Posts filed under ‘Communication evaluation’
Increasingly communicators need the ability to evaluate their activities – being able to design and set-up online surveys is a key tool for communicators for soliciting feedback and interacting with audiences. Here are the slides from a practical workshop that I conducted last Friday for the Geneva Communicators Network and covers surveys for communicators from concept to analysis – hope it’s of use!
The UK Government Communication Network have produced a new publication: “Evaluating Government Communication Activity – standards and guidance” (pdf).
The publication sums up well an approach for government departments (and also applicable to others) to evaluating communication activities. The annex on Recommended Metrics provides some interesting indicators for measuring communication activities – for government and other sectors.
Evaluation of communication activities of international and non-governmental organisations: A 15 year systematic review
As part of my PhD studies, I have undertaken a systematic review of how international and non-governmental organisations are evaluating their communication activities. I’m presenting a summary of this today at the European Evaluation Society Conference in Helsinki, Finland. Below are the slides, hope you find them interesting.
There has been a lot written and researched on the impact of communications – but little thought on how to measure the impact of journalism – how can the media measure the impact of their work?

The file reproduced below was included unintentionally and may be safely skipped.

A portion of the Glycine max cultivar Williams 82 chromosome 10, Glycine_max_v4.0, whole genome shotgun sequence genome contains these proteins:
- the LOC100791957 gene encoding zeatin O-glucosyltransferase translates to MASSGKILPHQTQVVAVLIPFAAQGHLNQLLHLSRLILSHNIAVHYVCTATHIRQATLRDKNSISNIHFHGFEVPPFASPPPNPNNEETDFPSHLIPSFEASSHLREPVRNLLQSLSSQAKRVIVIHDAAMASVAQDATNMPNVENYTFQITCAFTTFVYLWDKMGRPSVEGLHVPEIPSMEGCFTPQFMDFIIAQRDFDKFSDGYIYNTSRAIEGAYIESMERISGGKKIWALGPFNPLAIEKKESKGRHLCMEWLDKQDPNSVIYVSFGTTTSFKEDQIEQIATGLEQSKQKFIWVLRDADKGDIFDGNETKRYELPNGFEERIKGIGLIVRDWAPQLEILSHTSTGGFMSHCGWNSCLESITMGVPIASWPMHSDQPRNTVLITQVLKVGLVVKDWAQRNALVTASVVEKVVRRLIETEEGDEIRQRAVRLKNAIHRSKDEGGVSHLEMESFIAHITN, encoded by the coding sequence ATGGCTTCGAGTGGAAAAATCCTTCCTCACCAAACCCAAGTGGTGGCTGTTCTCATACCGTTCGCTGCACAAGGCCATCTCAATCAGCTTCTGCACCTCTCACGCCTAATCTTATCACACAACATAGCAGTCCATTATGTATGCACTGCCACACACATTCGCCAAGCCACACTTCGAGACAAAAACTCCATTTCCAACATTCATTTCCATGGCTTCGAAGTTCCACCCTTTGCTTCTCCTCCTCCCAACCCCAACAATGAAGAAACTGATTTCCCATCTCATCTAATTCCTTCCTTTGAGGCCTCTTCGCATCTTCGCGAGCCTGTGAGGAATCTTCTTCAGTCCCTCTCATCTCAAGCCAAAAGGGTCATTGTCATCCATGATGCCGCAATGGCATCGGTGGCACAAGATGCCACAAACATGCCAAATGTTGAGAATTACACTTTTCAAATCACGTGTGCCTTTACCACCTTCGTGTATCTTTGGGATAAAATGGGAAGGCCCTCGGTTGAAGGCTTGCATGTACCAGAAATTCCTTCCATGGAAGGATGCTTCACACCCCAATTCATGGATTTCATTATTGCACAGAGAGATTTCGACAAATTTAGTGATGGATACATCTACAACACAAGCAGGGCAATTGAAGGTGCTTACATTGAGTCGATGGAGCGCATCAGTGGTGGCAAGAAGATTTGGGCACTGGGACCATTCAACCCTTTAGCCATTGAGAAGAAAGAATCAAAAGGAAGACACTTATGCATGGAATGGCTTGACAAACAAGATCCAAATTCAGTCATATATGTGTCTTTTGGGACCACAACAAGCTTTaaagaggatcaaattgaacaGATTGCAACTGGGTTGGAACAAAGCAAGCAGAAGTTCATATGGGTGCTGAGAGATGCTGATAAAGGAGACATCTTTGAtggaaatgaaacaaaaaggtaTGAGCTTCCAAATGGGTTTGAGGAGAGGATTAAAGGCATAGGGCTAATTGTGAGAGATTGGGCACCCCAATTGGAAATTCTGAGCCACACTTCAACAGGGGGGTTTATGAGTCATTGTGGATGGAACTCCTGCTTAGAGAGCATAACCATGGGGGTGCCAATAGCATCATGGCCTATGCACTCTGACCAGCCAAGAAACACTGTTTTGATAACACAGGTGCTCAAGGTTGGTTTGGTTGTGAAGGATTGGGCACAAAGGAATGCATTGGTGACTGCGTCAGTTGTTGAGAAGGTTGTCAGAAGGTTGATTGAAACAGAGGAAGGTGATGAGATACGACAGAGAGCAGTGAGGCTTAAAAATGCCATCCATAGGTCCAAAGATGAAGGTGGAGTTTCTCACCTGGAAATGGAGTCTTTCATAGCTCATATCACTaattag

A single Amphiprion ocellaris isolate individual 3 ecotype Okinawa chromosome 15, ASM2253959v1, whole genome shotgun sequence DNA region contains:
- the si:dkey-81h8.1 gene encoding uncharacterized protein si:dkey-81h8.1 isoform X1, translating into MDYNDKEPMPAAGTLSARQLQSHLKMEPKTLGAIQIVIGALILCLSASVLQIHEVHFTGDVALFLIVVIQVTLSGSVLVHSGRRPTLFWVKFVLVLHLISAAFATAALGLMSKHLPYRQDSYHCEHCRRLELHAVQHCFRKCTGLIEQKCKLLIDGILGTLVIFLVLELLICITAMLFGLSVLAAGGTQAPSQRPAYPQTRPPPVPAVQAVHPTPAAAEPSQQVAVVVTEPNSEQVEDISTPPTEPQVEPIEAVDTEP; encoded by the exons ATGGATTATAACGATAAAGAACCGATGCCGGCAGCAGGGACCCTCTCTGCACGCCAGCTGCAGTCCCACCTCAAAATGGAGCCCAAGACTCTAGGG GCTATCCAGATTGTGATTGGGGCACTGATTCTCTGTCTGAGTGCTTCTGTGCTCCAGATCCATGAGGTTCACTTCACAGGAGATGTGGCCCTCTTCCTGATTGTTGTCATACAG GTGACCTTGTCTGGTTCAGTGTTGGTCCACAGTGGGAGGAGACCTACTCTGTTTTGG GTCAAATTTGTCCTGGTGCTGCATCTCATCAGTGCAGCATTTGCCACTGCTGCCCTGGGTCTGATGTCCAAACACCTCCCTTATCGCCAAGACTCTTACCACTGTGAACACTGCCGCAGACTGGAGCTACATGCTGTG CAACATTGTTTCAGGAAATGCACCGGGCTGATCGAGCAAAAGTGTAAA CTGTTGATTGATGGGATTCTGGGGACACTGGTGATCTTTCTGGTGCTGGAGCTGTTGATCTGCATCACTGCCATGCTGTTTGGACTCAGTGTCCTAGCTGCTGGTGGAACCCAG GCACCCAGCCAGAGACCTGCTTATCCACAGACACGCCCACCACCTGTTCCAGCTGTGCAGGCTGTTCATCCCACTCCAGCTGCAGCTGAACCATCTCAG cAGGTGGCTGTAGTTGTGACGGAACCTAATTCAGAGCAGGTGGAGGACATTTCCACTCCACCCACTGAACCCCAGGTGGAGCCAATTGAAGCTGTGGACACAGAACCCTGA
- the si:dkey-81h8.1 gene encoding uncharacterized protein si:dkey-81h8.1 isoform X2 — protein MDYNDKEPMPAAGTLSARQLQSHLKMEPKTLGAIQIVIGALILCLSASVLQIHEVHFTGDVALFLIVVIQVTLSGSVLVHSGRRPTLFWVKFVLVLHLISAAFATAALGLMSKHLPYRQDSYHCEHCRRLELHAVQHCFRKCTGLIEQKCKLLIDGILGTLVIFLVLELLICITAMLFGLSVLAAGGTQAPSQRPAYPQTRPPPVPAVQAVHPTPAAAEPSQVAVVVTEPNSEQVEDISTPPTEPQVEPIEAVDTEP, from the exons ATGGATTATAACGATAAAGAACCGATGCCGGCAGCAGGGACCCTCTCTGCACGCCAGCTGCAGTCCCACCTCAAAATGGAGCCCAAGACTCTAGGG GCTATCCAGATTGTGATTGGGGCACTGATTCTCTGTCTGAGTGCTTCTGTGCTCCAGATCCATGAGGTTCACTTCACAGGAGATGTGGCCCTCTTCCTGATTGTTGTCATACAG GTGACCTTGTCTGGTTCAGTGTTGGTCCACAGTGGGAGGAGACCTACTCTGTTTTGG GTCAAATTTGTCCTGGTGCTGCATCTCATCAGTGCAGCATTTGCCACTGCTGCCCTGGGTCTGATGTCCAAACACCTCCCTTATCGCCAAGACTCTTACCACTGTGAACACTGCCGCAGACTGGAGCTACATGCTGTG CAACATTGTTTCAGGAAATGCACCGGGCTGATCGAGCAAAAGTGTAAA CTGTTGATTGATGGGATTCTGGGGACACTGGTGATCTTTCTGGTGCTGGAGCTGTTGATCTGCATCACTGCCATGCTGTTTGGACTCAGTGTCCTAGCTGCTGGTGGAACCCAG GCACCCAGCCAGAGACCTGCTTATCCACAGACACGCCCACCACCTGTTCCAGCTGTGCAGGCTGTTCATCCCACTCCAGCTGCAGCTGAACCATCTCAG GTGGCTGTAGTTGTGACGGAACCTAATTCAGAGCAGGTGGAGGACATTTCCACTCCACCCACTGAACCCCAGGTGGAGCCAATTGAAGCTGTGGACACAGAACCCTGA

Two recent posts explore this issue:
Ethan Zuckerman writes about how to measure the civic impact of journalism and one conclusion is:
“A possible metric – the efficacy of a story in connecting people to community organizations, volunteering opportunities, and other forms of civic engagement.”
He goes on to conclude:
“If we measure only how many people view, like or tweet, but not how many people learn more, act or engage, we run the risk of serving only the market and forsaking our civic responsibilities, whether we’re editing a newspaper or writing a blog.”
Jonathan Stray writes about the metrics of journalism and says:
“The first challenge may be a shift in thinking, as measuring the effect of journalism is a radical idea. The dominant professional ethos has often been uncomfortable with the idea of having any effect at all, fearing “advocacy” or “activism.” While it’s sometimes relevant to ask about the political choices in an act of journalism, the idea of complete neutrality is a blatant contradiction if journalism is important to democracy. Then there is the assumption, long invisible, that news organizations have done their job when a story is published. That stops far short of the user, and confuses output with effect.”
Both posts make interesting reaading and propose useful ideas. Both posts come to similar conclusions: The need to go beyond output metrics and look at the impact of journalism on events, individuals and policies. There are also some interesting parallels that can be seen with advocacy evaluation - food for thought!
Here is a fascinating research paper on Understanding public attitudes to aid and development (pdf) from the UK-based ODI and IPPR.
Relevant to monitoring and evaluation, it recommends:
“Campaigns should do more to communicate how change can and does happen in developing countries, including the role aid can play in catalysing or facilitating this change. Process and progress stories about how development actually happens may be more effective communication tools than campaigns focused straightforwardly on either inputs (such as pounds spent) or outputs (such as children educated).”